CMP Series

A Guide To Doing Business in China

As event organizers look to capitalize on opportunities in China, successful business negotiations there — and elsewhere in the world — rely on understanding a set of 36 strategies from more than 2,000 years ago.

When Leonie McKeon and a friend left Australia in 1984 to backpack around the world, they eventually encountered a problem that created serious hurdles for globetrotting: They ran out of money. “We were in pure survival mode,” McKeon told Convene in a recent interview. “So we went to Taiwan and got jobs teaching English as a second language.” 

Leonie McKeon

McKeon stayed in Taiwan for five years, living in Taipei and Kaohsiung, where she taught Chinese students English, imported clothes from Katmandu, edited children’s books, and immersed herself in the local culture. When she eventually returned to Adelaide, in South Australia, to pursue a university degree, she brought home a valuable lesson from her time learning Mandarin and understanding the nuances of Chinese culture. “I learned that everything is negotiable,” McKeon said. “From buying fruit in a market to figuring out proper payment for a roadside accident, the culture is built on the belief that anything can be bargained.” (The roadside accident isn’t a hypothetical — a driver in a car hit her while she was riding a Vespa scooter.)

More than two decades later, McKeon has dedicated her professional life to studying that belief in bargaining and helping companies navigate the complexities of doing business in China. A frequent traveler to the giant East Asian country, McKeon has presented negotiating- strategy workshops for organizations such as the Australian Institute of Company Directors, Metcalf Group (SA), and Kmart to introduce them to one of the world’s fastest-growing economies. Her new book, Tame the Tiger: Negotiating From a Position of Power, helps readers understand the Thirty-Six Strategies, a set of ancient Chinese proverbs that McKeon calls “the core of the culture.”

Those strategies initially shaped military tactics in the fifth century B.C., but McKeon told Convene that they’re far from outdated. In fact, they’re the guiding principles of successful negotiations in today’s Chinese business culture. And everywhere else. McKeon is convinced that the strategies can help those who use them to get what they want no matter where their negotiations are taking place.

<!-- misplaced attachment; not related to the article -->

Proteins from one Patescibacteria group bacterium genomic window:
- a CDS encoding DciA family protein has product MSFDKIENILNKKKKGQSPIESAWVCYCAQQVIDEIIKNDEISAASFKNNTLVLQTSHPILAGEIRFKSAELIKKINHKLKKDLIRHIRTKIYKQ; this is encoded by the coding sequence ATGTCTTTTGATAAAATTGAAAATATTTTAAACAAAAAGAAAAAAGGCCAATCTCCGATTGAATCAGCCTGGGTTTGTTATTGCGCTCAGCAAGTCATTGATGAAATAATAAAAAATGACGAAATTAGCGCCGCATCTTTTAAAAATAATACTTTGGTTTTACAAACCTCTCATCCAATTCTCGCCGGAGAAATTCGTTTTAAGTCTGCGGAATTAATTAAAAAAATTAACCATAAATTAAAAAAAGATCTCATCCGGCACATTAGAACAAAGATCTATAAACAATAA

The Thirty-Six Strategies are ancient pieces of wisdom. Has the modern world of technology transformed the way they’re used?

The strategies are like idioms. Idioms wire our brains to the culture that we live in. For example, a Westerner will recognize the meaning of “Don’t cry over spilled milk.” We pass down idioms through generations, and their meanings remain the same. So, regardless of technological advances, these do not need to be updated or adjusted to fit new needs. They continue to guide our behaviors and attitudes.

Obviously, big changes have impacted China since the strategies were first used long ago. The country is now home to bullet trains and skyscrapers. You can go to Shanghai and see architecture that is light-years ahead of the rest of the world. However, these changes are physical. They are not emotional. China still does business in a very traditional way. You can find all these advances in design or fashion, but when you walk into a meeting, people still do business the way they did many, many years ago. I have never met a Chinese person who is not familiar with the Thirty-Six Strategies. These are incredibly fundamental to the culture and the way that Chinese business professionals conduct themselves. And they are very, very confident and good at negotiating.

What contributes to the average Westerner’s anxieties about negotiation? And what makes a Chinese businessperson so much better at it?

Life in China is seen on the street. When you go to Beijing, Shanghai, or any big city in the country, you will find markets everywhere. You will find people trying to sell you something. From a very young age, Chinese people are accustomed to bargaining.

Our environments are essentially our training grounds. For example, if you are brought up in Perth, on the western side of Australia, you’ll probably be able to ride a surfboard. Or on any farm in the world, you will understand how to live in wide-open spaces. If you’re Chinese, you are brought up in a world of negotiation. The minute you walk out of your door, you are surrounded by a bargaining culture. The entire process becomes second nature because you see it every day. The second reason is that there’s not much space in China. As a child, you’re generally playing games of strategy like chess, go, or backgammon. These are all games that don’t require a lot of space. You can put them in your apartment. If you’re brought up playing chess, you’re used to thinking strategically about what happens several moves ahead. And on top of these, the Thirty-Six Strategies are embedded in the culture.